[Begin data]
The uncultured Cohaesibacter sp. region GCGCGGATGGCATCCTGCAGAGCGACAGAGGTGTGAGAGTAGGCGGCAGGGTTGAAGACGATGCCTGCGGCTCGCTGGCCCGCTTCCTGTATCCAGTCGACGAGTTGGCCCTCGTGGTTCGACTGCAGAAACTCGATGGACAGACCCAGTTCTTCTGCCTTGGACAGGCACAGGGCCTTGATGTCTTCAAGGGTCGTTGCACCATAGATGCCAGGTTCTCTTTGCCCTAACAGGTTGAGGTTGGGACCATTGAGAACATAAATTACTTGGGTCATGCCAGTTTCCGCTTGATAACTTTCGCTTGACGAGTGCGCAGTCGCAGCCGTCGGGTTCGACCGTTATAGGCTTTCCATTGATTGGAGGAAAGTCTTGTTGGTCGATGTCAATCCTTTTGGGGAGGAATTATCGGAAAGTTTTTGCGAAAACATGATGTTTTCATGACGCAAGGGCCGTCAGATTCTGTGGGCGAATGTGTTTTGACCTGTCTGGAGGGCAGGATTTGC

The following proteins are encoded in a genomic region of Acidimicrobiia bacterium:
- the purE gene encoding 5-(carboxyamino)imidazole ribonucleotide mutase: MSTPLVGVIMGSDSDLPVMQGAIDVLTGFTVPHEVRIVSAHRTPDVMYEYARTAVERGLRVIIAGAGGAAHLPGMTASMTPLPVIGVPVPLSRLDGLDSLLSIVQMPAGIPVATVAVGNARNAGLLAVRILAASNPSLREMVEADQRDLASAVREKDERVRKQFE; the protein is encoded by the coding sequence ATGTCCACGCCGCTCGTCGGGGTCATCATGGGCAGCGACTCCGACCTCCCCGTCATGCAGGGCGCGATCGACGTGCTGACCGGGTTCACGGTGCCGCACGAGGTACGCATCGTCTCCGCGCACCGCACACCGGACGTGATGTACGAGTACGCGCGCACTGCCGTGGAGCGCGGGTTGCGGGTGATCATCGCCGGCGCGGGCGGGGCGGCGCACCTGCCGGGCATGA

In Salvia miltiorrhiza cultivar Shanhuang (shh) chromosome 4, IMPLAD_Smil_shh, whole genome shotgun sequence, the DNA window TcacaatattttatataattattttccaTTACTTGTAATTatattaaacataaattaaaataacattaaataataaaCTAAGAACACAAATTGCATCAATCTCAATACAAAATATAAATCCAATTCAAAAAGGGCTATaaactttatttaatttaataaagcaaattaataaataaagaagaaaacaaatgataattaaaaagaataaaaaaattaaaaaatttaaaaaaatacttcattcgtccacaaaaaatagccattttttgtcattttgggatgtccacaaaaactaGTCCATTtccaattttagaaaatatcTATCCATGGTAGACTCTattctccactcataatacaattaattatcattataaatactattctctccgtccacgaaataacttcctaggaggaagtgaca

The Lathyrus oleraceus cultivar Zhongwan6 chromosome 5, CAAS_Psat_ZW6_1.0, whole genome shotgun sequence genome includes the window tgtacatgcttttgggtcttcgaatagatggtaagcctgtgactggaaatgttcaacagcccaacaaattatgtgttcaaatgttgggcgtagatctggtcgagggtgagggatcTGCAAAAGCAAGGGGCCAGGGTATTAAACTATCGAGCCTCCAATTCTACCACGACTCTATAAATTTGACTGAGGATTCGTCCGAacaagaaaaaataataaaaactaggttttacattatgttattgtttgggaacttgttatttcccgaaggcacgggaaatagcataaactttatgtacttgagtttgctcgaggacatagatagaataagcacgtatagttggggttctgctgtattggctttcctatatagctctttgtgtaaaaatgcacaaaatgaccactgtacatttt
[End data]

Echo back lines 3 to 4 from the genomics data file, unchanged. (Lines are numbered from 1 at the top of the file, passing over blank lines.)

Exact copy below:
- the purE gene encoding 5-(carboxyamino)imidazole ribonucleotide mutase: MSTPLVGVIMGSDSDLPVMQGAIDVLTGFTVPHEVRIVSAHRTPDVMYEYARTAVERGLRVIIAGAGGAAHLPGMTASMTPLPVIGVPVPLSRLDGLDSLLSIVQMPAGIPVATVAVGNARNAGLLAVRILAASNPSLREMVEADQRDLASAVREKDERVRKQFE; the protein is encoded by the coding sequence ATGTCCACGCCGCTCGTCGGGGTCATCATGGGCAGCGACTCCGACCTCCCCGTCATGCAGGGCGCGATCGACGTGCTGACCGGGTTCACGGTGCCGCACGAGGTACGCATCGTCTCCGCGCACCGCACACCGGACGTGATGTACGAGTACGCGCGCACTGCCGTGGAGCGCGGGTTGCGGGTGATCATCGCCGGCGCGGGCGGGGCGGCGCACCTGCCGGGCATGA

In Salvia miltiorrhiza cultivar Shanhuang (shh) chromosome 4, IMPLAD_Smil_shh, whole genome shotgun sequence, the DNA window TcacaatattttatataattattttccaTTACTTGTAATTatattaaacataaattaaaataacattaaataataaaCTAAGAACACAAATTGCATCAATCTCAATACAAAATATAAATCCAATTCAAAAAGGGCTATaaactttatttaatttaataaagcaaattaataaataaagaagaaaacaaatgataattaaaaagaataaaaaaattaaaaaatttaaaaaaatacttcattcgtccacaaaaaatagccattttttgtcattttgggatgtccacaaaaactaGTCCATTtccaattttagaaaatatcTATCCATGGTAGACTCTattctccactcataatacaattaattatcattataaatactattctctccgtccacgaaataacttcctaggaggaagtgaca